When I was younger I didn’t like my name. In terms of my first name I didn’t really have a problem with James, but I didn’t like it being such a common name, nor did I like derivations and colloquialisms of it, like Jim, Jimmy or Jamie. Considering how uncommon my surname is and how much of an individual I attempted to be, you would think I would like my surname but this was not the case. I wasn’t a fan of the length of it nor did I like the fact that people could neither spell it by ear nor could they pronounce it when reading it. I love my name now, being proud of its uniqueness and also as the last male Scarcebrook in the family I have a sense of obligation to continue the name. People in Europe, particularly France, are similarly fiercely proud of their names, often naming their children after themselves. Continuing the family name carries over to the family business as well, but complications arise with splitting of estates between children or establishing new estates with the same name. Within the same village it is not uncommon to find several producers of the same name, and within an entire region this could multiply significantly. Not for the first time on my trip I arrived at the wrong winery because it had essentially the same name, even though there is no relation between them. This gets complicated out in the market as a producer’s name is effectively their brand, so when someone else is using the same brand their products can reflect on your own reputation. I guess this is another complication that makes wine so special, and it is important to trust your source, be it a restaurant, store or importer.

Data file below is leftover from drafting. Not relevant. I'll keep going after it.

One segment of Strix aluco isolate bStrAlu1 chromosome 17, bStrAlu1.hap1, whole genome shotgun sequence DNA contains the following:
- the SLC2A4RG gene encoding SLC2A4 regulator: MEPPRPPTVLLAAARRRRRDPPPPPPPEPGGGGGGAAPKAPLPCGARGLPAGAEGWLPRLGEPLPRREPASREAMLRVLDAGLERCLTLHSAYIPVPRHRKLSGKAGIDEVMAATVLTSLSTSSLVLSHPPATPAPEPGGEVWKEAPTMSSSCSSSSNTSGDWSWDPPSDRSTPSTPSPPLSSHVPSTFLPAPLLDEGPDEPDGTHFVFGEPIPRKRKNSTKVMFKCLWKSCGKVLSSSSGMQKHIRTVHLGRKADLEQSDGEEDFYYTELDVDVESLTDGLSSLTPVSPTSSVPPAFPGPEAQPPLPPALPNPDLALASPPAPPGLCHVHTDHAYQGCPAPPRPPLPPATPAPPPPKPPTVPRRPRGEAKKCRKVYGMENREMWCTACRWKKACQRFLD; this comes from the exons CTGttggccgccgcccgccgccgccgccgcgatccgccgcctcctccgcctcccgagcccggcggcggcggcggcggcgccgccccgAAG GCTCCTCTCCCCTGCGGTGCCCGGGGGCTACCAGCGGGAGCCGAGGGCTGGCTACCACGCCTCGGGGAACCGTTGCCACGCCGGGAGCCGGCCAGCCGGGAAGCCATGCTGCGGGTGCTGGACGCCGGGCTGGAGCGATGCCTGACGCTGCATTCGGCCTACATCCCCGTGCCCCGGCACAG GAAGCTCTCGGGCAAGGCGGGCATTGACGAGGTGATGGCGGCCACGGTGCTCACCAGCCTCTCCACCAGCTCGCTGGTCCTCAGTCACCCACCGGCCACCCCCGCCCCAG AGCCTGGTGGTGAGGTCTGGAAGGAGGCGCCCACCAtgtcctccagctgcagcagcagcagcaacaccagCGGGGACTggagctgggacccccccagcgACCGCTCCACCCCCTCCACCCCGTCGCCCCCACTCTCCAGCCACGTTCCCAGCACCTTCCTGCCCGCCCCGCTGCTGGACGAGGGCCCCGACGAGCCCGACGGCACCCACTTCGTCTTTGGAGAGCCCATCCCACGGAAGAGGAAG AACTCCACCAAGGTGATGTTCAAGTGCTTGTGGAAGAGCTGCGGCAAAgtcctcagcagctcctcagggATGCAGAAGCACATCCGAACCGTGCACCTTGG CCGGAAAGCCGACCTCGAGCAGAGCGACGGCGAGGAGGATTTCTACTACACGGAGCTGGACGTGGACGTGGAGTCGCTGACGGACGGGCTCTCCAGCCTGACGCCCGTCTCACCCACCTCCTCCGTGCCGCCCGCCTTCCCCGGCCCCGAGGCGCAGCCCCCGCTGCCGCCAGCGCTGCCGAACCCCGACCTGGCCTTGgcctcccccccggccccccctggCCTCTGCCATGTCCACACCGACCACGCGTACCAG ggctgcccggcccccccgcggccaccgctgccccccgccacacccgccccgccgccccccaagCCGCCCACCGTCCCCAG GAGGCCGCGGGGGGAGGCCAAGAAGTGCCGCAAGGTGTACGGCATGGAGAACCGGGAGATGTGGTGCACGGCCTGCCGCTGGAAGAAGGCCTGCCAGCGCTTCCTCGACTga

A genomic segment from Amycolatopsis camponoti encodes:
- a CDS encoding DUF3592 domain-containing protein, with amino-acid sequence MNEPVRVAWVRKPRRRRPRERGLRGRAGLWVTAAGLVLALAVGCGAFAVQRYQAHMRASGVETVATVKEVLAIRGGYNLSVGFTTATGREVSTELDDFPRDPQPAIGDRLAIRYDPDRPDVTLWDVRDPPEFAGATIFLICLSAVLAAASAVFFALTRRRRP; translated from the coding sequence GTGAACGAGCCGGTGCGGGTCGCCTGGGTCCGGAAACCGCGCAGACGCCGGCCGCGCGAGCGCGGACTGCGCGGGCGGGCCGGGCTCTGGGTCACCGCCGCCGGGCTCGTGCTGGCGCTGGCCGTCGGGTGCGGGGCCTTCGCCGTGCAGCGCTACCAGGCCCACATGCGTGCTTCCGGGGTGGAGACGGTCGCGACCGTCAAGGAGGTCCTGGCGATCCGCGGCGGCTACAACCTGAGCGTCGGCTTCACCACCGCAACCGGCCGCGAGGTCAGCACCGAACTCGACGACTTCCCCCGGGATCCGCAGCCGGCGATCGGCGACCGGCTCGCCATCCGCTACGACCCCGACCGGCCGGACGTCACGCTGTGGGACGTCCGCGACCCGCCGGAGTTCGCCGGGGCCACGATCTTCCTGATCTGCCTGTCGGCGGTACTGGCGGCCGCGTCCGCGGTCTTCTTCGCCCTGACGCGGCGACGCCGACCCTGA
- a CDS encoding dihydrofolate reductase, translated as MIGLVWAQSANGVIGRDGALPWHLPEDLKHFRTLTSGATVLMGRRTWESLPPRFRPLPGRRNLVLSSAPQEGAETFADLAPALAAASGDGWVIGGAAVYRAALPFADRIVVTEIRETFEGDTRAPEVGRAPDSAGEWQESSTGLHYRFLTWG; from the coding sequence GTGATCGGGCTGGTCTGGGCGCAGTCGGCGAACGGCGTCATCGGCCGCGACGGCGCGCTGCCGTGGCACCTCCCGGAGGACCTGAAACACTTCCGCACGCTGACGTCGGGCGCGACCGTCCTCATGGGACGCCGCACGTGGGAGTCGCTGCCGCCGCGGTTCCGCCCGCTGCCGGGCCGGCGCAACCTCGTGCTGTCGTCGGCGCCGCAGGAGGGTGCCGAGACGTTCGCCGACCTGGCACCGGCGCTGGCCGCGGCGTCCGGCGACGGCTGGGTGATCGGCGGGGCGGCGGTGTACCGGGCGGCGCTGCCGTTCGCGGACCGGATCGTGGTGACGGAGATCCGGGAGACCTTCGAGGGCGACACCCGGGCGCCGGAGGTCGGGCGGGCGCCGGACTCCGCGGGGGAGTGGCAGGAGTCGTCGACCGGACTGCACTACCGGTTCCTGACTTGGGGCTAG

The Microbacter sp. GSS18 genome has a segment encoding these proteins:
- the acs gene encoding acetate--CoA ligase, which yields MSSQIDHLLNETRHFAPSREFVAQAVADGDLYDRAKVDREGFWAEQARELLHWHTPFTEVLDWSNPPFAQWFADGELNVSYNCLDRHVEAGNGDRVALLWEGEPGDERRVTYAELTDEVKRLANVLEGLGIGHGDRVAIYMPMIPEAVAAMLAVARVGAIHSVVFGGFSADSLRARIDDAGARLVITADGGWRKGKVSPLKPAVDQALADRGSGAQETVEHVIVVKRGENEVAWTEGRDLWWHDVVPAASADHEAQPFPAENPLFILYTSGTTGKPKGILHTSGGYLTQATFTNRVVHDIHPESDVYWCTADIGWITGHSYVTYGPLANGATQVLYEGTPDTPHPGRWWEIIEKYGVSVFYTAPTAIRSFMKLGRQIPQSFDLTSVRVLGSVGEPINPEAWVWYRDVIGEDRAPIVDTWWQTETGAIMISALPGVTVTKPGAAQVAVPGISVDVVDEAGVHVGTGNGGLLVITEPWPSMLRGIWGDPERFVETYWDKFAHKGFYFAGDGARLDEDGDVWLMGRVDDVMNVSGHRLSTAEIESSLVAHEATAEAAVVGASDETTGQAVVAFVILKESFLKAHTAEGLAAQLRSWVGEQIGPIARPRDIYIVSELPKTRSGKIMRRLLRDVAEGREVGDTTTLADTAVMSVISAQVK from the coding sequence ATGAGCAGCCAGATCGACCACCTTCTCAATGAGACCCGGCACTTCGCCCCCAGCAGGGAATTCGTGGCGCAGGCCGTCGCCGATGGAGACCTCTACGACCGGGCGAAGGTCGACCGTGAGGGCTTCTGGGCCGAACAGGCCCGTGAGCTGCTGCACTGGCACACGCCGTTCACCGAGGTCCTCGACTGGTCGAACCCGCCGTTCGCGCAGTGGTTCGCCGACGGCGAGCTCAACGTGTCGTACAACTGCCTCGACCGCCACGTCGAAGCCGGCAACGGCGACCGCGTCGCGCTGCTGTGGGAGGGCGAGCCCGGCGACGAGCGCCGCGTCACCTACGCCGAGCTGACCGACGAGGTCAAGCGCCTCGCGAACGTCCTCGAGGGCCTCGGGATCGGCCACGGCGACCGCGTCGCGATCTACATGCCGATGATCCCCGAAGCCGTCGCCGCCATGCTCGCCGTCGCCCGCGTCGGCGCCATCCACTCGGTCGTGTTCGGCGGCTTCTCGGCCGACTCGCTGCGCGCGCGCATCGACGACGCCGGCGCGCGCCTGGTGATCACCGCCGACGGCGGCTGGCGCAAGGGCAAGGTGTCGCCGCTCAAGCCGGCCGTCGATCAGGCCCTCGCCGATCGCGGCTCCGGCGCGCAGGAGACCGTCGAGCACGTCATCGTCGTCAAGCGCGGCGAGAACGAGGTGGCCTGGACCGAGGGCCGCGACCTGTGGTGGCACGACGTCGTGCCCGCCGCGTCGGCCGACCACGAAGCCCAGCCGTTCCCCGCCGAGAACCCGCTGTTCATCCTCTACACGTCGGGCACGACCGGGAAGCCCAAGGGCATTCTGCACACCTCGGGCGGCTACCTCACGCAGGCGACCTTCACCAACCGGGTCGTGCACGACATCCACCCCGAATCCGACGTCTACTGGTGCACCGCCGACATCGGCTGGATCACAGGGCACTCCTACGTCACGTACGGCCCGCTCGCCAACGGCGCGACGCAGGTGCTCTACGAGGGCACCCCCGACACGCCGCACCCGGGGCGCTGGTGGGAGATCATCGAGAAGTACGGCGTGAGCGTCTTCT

|Limestone clay and a bit of chalk|
Dauvissat is a wine that is synonymous with Chablis, mostly because there are at least four different producers with this name. There are in fact two Jean Dauvissat wineries and thus it is important to distinguish between Jean et Fabian, and Jean et Sebastian Dauvissat, the latter of which my appointment was with. There is no relation between these Dauvissats, but there is with Vincent Dauvissat who is also located in the village of Chablis. This Dauvissat family have owned vineyards in Chablis since 1899, but like so many others the fruit/wines were sold each year to negociants. Jean began bottling and selling his wines about forty years ago and back in the late ’70s production totalled about 3,000 bottles. Early on emerging markets like the United States and Japan were very important. His son Sebastian joined him when he was old enough, and today the estate produces roughly 50,000 bottles. Like the other Dauvissat estate in the village, Jean et Sebastian own vineyards in some of the same crus of Chablis, totalling nine hectares in Chablis village, Sechets Montmains and Vaillons Premier Cru, and in Les Preuses Grand Cru. Sadly Jean passed away several years ago, so the estate is now run entirely by Sebastian who welcomed me to the cellars.